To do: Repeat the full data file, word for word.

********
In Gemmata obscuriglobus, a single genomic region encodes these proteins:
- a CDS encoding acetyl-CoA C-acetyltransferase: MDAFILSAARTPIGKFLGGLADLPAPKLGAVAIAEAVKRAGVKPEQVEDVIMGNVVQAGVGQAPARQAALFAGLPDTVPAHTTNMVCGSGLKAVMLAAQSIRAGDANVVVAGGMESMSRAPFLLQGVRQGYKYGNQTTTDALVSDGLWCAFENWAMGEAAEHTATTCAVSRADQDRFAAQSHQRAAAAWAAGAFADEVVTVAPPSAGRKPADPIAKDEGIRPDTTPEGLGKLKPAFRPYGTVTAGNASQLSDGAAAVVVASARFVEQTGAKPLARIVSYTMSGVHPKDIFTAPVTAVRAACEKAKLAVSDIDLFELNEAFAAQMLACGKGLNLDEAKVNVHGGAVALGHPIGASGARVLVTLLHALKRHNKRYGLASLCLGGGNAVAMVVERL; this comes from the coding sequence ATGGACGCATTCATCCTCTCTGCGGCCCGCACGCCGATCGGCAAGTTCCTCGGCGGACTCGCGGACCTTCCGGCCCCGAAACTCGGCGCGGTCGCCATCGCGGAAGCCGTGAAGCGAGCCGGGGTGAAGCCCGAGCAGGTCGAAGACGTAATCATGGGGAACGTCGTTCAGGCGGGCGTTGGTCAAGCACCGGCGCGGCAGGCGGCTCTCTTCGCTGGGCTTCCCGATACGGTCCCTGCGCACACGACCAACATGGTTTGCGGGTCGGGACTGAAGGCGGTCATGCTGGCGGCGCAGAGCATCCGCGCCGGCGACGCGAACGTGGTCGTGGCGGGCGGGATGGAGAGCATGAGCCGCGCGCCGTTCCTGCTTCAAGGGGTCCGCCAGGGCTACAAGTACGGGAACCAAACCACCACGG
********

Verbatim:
In Gemmata obscuriglobus, a single genomic region encodes these proteins:
- a CDS encoding acetyl-CoA C-acetyltransferase: MDAFILSAARTPIGKFLGGLADLPAPKLGAVAIAEAVKRAGVKPEQVEDVIMGNVVQAGVGQAPARQAALFAGLPDTVPAHTTNMVCGSGLKAVMLAAQSIRAGDANVVVAGGMESMSRAPFLLQGVRQGYKYGNQTTTDALVSDGLWCAFENWAMGEAAEHTATTCAVSRADQDRFAAQSHQRAAAAWAAGAFADEVVTVAPPSAGRKPADPIAKDEGIRPDTTPEGLGKLKPAFRPYGTVTAGNASQLSDGAAAVVVASARFVEQTGAKPLARIVSYTMSGVHPKDIFTAPVTAVRAACEKAKLAVSDIDLFELNEAFAAQMLACGKGLNLDEAKVNVHGGAVALGHPIGASGARVLVTLLHALKRHNKRYGLASLCLGGGNAVAMVVERL; this comes from the coding sequence ATGGACGCATTCATCCTCTCTGCGGCCCGCACGCCGATCGGCAAGTTCCTCGGCGGACTCGCGGACCTTCCGGCCCCGAAACTCGGCGCGGTCGCCATCGCGGAAGCCGTGAAGCGAGCCGGGGTGAAGCCCGAGCAGGTCGAAGACGTAATCATGGGGAACGTCGTTCAGGCGGGCGTTGGTCAAGCACCGGCGCGGCAGGCGGCTCTCTTCGCTGGGCTTCCCGATACGGTCCCTGCGCACACGACCAACATGGTTTGCGGGTCGGGACTGAAGGCGGTCATGCTGGCGGCGCAGAGCATCCGCGCCGGCGACGCGAACGTGGTCGTGGCGGGCGGGATGGAGAGCATGAGCCGCGCGCCGTTCCTGCTTCAAGGGGTCCGCCAGGGCTACAAGTACGGGAACCAAACCACCACGG